Watching a movie in a theater is like being trapped in a room with the director, only you’re not allowed to talk. They tell you a story that lasts a couple hours, and if it’s a good story, you’re happy about it. Afterwards, you speak well of the story and the person who told it to you. You like them. Although you contributed nothing, you think of yourself as their friend.
But if they tell a bad story, well, you’ve been there, right? You’ve been stuck in a conversation with someone who rambles on and on without saying anything, constantly referencing art or popular culture while simultaneously demonstrating no understanding of the material whatsoever. Their story is trite and amounts to nothing, and for some reason they think that Journey was the musical highlight of the 20th Century. After a couple of hours of this, you’ll probably feel personally offended by their presence. If it goes on long enough, you may even want to hit them.
That’s what you’re stuck with if you watch Rock of Ages: a wrong, uninvolving, annoying film that insults your intelligence. I was unable to pummel the actual film stock, so instead I slapped myself in the middle of the film, repeatedly. I am not kidding. I am 100% serious, and I have witnesses. Rock of Ages is so dramatically insufferable that I thought that hurting myself was a viable option. I just wanted to feel something other than a two-hour auto-tuned anxiety attack with a soundtrack that would seem milquetoast to fans of “Glee.” And I should know. I’ve been a fan of “Glee.”
Rock of Ages is one of those musicals that takes existing pop songs and shoehorns them into a new storyline. That the storyline would have been trite in the 1950s is another matter. The real problem with this approach is that songs like “Wanted Dead or Alive” and “I Want To Know What Love Is” were never written to move a story forward. They’re expressions of individual sentiments, not progressions of emotion or plot, so every single time someone starts singing the movie has to stop and wait for them. Sometimes barely a minute of dialogue goes by before REO Speedwagon cuts in, leading to constant and painful frustration. It’s like a TV series that pauses for a commercial before the end of every single scene. Rock of Ages is chockablock with c*ck-a-blocks.
If you must know, Julianne Hough stars as Sherrie Christian (presumably someone’s sister), an aspiring singer who moves to Los Angeles with dreams of making it big. She gets a job at The Bourbon, the hottest club on the Sunset Strip, and falls in love with another young musician, Drew (Diego Boneta), who somehow seems like an even whiter version of Jay Mohr. Their relationship is based on nothing besides their good nature and the film’s need to break them up halfway through the running time. I’ve seen elementary school science fairs with better chemistry.
The Bourbon, run by Alec Baldwin and Russell Brand, has problems of its own. It’s going to have to close if they can’t pay back taxes, so they’ve booked the most famous rock star in the world, Stacee Jaxx, to do a big show. Jaxx, played by Tom Cruise, wallows in decadence: he owns a bartending monkey, sleeps in a French braid of naked ladies and has a swimming pool in his dressing room. But he’s really a misunderstood genius, a victim of fame, et cetera, et cetera. There’s a lot of et ceteras in Rock of Ages. It leaves plenty of room to cram in more Bon Jovi tunes.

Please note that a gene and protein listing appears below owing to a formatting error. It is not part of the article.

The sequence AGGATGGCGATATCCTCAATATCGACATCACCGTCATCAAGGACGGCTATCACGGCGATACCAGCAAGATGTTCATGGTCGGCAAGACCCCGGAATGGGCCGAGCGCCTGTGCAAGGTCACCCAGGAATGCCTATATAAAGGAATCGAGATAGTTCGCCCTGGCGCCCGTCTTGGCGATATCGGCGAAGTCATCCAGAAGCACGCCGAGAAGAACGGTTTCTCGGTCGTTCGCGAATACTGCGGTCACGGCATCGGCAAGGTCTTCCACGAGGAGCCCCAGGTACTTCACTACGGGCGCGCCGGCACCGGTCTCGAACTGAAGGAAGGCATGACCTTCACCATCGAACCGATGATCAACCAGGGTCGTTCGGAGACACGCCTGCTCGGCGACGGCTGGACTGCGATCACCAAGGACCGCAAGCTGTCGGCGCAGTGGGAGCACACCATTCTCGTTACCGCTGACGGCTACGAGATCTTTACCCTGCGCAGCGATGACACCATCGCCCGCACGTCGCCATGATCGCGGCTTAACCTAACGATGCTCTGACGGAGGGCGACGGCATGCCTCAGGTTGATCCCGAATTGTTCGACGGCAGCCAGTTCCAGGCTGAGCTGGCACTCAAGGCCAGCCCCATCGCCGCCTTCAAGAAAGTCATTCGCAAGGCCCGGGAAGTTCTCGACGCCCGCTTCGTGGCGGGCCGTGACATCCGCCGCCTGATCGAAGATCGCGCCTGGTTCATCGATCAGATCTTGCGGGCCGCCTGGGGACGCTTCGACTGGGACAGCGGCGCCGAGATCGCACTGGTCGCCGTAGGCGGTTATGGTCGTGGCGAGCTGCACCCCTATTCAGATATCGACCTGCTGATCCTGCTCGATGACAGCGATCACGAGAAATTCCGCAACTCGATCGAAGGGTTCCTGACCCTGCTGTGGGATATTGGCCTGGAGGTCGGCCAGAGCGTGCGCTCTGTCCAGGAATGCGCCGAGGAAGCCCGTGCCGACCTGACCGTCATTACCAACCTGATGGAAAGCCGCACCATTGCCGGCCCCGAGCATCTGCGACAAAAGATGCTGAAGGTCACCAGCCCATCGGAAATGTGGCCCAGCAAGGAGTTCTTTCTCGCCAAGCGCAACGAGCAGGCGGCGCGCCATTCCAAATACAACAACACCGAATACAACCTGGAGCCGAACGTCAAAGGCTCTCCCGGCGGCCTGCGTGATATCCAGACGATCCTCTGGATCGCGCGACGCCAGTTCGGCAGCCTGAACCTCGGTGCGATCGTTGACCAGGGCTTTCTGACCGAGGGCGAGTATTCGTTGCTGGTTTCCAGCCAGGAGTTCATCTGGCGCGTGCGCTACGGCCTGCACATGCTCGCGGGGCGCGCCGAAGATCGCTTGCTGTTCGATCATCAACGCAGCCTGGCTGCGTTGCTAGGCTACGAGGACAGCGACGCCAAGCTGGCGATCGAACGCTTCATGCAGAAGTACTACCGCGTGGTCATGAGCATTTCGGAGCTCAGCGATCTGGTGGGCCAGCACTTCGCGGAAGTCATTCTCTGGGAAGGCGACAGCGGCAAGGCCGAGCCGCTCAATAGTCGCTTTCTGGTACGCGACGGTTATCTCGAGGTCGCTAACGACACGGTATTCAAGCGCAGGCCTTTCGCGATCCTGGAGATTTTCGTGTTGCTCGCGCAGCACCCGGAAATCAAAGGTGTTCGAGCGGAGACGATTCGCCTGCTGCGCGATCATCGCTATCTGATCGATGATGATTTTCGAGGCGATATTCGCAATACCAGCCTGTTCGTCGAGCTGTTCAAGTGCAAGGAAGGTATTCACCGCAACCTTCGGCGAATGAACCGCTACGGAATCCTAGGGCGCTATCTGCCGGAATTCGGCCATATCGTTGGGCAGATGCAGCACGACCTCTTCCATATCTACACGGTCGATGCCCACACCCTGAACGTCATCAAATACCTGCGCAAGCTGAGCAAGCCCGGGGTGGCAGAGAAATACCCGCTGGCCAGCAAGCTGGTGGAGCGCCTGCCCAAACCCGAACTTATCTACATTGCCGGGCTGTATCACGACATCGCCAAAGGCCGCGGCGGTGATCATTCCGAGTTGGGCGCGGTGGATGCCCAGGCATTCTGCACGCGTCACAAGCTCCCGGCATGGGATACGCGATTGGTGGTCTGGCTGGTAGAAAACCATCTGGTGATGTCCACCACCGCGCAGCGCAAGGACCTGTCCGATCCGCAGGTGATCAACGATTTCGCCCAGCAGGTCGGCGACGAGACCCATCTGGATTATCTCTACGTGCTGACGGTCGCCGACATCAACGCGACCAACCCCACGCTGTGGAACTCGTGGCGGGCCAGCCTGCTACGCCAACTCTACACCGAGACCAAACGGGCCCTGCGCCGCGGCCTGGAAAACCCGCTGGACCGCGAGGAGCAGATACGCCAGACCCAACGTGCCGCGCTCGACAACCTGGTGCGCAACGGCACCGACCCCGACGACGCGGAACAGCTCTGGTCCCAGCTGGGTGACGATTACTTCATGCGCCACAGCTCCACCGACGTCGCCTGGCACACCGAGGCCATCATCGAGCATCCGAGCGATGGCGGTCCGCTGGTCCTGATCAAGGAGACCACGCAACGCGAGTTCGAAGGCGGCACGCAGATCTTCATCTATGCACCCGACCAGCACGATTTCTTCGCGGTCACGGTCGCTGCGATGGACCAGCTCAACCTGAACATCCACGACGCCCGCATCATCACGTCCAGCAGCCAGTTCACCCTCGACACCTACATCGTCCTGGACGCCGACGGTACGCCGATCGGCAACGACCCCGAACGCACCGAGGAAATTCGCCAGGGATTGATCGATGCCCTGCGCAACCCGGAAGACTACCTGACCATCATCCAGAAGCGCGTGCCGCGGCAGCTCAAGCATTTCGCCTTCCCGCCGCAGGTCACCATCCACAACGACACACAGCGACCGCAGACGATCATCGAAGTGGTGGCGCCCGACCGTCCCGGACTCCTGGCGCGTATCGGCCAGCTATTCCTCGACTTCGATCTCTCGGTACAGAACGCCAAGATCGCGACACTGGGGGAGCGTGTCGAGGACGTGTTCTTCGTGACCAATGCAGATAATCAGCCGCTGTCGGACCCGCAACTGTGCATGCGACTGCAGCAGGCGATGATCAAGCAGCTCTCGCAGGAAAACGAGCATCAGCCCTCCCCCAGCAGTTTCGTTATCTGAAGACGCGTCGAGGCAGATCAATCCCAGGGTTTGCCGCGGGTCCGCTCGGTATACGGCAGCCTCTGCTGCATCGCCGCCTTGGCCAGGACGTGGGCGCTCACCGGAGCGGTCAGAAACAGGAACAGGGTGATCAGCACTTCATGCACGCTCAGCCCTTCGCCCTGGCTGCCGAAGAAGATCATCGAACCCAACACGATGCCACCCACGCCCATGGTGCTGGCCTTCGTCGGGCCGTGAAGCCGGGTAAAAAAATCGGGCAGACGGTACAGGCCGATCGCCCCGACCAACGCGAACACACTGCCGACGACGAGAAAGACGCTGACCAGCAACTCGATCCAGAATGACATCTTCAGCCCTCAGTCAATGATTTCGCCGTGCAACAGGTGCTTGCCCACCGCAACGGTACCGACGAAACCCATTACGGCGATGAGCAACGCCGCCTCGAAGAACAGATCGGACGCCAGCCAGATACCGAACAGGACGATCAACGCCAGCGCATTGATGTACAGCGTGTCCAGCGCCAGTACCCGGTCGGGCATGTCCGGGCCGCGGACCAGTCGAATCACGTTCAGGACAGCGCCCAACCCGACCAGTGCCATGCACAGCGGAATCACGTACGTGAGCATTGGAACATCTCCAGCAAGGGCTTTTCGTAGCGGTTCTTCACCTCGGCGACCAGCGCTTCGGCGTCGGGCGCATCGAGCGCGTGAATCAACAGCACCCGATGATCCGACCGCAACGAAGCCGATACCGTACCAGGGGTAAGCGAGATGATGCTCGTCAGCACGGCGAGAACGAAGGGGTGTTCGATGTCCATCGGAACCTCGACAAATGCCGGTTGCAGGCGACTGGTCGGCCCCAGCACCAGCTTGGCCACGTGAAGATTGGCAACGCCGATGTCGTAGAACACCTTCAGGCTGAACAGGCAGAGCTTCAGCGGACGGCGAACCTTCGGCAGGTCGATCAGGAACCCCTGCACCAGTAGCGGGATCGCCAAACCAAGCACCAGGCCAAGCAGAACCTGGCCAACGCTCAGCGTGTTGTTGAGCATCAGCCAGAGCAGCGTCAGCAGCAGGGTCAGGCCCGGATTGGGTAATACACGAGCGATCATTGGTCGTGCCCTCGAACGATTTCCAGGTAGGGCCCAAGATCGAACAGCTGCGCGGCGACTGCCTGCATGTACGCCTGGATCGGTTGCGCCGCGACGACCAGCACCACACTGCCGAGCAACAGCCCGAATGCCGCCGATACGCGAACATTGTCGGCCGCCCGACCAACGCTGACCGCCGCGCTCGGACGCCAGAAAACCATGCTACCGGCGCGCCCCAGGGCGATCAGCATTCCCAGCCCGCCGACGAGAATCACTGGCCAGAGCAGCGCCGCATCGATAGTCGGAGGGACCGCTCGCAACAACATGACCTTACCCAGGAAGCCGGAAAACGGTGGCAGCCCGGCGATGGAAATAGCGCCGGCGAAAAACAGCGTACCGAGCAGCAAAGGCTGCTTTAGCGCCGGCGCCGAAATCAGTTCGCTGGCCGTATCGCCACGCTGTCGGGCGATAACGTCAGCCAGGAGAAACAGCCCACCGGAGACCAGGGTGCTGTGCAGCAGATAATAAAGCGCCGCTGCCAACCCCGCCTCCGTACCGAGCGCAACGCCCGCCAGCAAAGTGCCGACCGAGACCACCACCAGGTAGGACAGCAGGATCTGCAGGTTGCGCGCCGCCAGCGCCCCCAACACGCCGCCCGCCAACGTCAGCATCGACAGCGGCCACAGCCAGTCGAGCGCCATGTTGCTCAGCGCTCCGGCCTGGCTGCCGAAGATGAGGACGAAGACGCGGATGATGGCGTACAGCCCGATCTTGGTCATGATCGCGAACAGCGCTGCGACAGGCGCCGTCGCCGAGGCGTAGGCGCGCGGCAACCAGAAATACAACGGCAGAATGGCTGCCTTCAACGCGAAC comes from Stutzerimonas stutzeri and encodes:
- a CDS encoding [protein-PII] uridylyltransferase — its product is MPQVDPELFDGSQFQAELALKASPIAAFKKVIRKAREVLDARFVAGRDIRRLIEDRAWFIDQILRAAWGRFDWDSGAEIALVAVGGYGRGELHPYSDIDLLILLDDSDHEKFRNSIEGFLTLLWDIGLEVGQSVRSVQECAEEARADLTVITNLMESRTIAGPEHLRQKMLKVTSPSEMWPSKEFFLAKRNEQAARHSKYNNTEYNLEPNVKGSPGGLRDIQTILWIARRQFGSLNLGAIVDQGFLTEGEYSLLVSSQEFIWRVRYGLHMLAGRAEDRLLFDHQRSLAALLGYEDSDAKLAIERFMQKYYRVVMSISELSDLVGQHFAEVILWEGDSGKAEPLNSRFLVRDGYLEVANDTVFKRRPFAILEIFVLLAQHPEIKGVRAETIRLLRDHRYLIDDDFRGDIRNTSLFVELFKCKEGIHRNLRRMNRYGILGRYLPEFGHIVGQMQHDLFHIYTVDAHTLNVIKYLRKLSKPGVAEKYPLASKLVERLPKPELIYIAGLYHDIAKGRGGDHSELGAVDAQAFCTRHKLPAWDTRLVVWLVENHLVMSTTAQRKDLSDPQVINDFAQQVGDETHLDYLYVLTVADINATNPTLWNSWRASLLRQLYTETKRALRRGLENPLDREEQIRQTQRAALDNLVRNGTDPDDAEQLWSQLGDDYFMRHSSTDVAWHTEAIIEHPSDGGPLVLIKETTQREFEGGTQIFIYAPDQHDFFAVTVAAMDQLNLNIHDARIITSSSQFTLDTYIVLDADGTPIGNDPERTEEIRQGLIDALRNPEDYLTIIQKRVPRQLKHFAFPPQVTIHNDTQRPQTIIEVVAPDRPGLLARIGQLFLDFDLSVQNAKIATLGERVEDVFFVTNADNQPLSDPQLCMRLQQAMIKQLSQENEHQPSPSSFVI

Like most Broadway musicals, Rock of Ages is based on a two-act structure, so the fit hits the shan fairly early. The couple breaks up, one of them discovers the highs and lows of stardom firsthand, the other hits rock bottom, and the club’s is in constant danger thanks to the machinations of a conservative church group led by Catherine Zeta-Jones. (Her anti-rock and roll society expresses itself through Twisted Sister and Pat Benatar songs, which makes about as much sense as Jerry Falwell starring in a porno movie.) The movie opens with a non-stop deluge of perkiness, and segues only into a non-stop deluge of maudlin perkiness. It’s hard not to feel assaulted.
The most frustrating thing about Rock of Ages is that it’s just bland. Really, offensively bland, like mayonnaise without all the pesky flavor. Say what you will about similar pop musicals, like Moulin Rouge or Across the Universe, but they had a point and a distinctive personality. Rock of Age’s story takes no risks, its characters are non-entities because they can only express themselves through someone else’s voice, and its songs fall flat because nobody seems to respect them. Sure, David Lee Roth’s “Just Like Paradise” isn’t the greatest song in the world, but it’s from an era that Rock of Ages pretends to be celebrating. Instead, the film whitewashes the culture of an entire decade to use as a backdrop for a story that could have been applied to any time period with only superficial differences. It looks like a movie 1980s nostalgists, like myself, are supposed to fall in love with. But Rock of Ages doesn’t know what love is, and unlike Foreigner, it doesn’t even seem to want to.
Rock of Ages turns a counterculture explosion of deviant, wanton and public sexuality into something you could safely show your five-year-old. All you’d have to do is cut out the part where Tom Cruise sings into Malin Akerman’s ass. And somehow, it actually besmirches the good name of hair metal. If this isn't one of the worst movies of the year, we're all in a whole lot of trouble.